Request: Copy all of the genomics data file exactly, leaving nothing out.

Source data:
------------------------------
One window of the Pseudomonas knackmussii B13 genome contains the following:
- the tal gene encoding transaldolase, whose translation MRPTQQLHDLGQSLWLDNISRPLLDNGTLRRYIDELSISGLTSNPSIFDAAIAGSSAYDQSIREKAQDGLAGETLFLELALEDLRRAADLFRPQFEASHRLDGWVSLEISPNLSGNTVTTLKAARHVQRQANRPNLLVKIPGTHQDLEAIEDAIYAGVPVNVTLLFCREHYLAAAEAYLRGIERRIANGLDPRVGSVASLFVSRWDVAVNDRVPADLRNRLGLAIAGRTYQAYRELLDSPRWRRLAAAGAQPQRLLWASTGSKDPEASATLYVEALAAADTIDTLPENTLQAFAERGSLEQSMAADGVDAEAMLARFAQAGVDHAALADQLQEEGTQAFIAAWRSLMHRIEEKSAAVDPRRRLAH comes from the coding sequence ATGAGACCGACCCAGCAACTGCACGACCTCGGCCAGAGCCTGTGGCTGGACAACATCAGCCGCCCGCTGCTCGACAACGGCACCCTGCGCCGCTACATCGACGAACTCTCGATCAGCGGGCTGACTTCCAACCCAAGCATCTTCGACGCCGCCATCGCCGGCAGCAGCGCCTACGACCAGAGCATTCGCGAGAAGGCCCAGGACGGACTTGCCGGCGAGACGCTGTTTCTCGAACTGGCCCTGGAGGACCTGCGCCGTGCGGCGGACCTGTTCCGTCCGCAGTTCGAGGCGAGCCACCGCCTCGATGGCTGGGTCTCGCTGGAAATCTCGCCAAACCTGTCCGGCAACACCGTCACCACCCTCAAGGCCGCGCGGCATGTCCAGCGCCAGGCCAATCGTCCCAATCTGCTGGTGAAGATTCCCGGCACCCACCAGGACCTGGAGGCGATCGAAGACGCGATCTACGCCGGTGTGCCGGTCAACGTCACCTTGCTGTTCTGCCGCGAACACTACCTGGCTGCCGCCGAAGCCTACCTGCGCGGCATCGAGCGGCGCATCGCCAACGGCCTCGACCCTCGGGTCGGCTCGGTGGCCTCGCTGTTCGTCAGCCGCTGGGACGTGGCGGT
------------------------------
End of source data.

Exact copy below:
One window of the Pseudomonas knackmussii B13 genome contains the following:
- the tal gene encoding transaldolase, whose translation MRPTQQLHDLGQSLWLDNISRPLLDNGTLRRYIDELSISGLTSNPSIFDAAIAGSSAYDQSIREKAQDGLAGETLFLELALEDLRRAADLFRPQFEASHRLDGWVSLEISPNLSGNTVTTLKAARHVQRQANRPNLLVKIPGTHQDLEAIEDAIYAGVPVNVTLLFCREHYLAAAEAYLRGIERRIANGLDPRVGSVASLFVSRWDVAVNDRVPADLRNRLGLAIAGRTYQAYRELLDSPRWRRLAAAGAQPQRLLWASTGSKDPEASATLYVEALAAADTIDTLPENTLQAFAERGSLEQSMAADGVDAEAMLARFAQAGVDHAALADQLQEEGTQAFIAAWRSLMHRIEEKSAAVDPRRRLAH comes from the coding sequence ATGAGACCGACCCAGCAACTGCACGACCTCGGCCAGAGCCTGTGGCTGGACAACATCAGCCGCCCGCTGCTCGACAACGGCACCCTGCGCCGCTACATCGACGAACTCTCGATCAGCGGGCTGACTTCCAACCCAAGCATCTTCGACGCCGCCATCGCCGGCAGCAGCGCCTACGACCAGAGCATTCGCGAGAAGGCCCAGGACGGACTTGCCGGCGAGACGCTGTTTCTCGAACTGGCCCTGGAGGACCTGCGCCGTGCGGCGGACCTGTTCCGTCCGCAGTTCGAGGCGAGCCACCGCCTCGATGGCTGGGTCTCGCTGGAAATCTCGCCAAACCTGTCCGGCAACACCGTCACCACCCTCAAGGCCGCGCGGCATGTCCAGCGCCAGGCCAATCGTCCCAATCTGCTGGTGAAGATTCCCGGCACCCACCAGGACCTGGAGGCGATCGAAGACGCGATCTACGCCGGTGTGCCGGTCAACGTCACCTTGCTGTTCTGCCGCGAACACTACCTGGCTGCCGCCGAAGCCTACCTGCGCGGCATCGAGCGGCGCATCGCCAACGGCCTCGACCCTCGGGTCGGCTCGGTGGCCTCGCTGTTCGTCAGCCGCTGGGACGTGGCGGT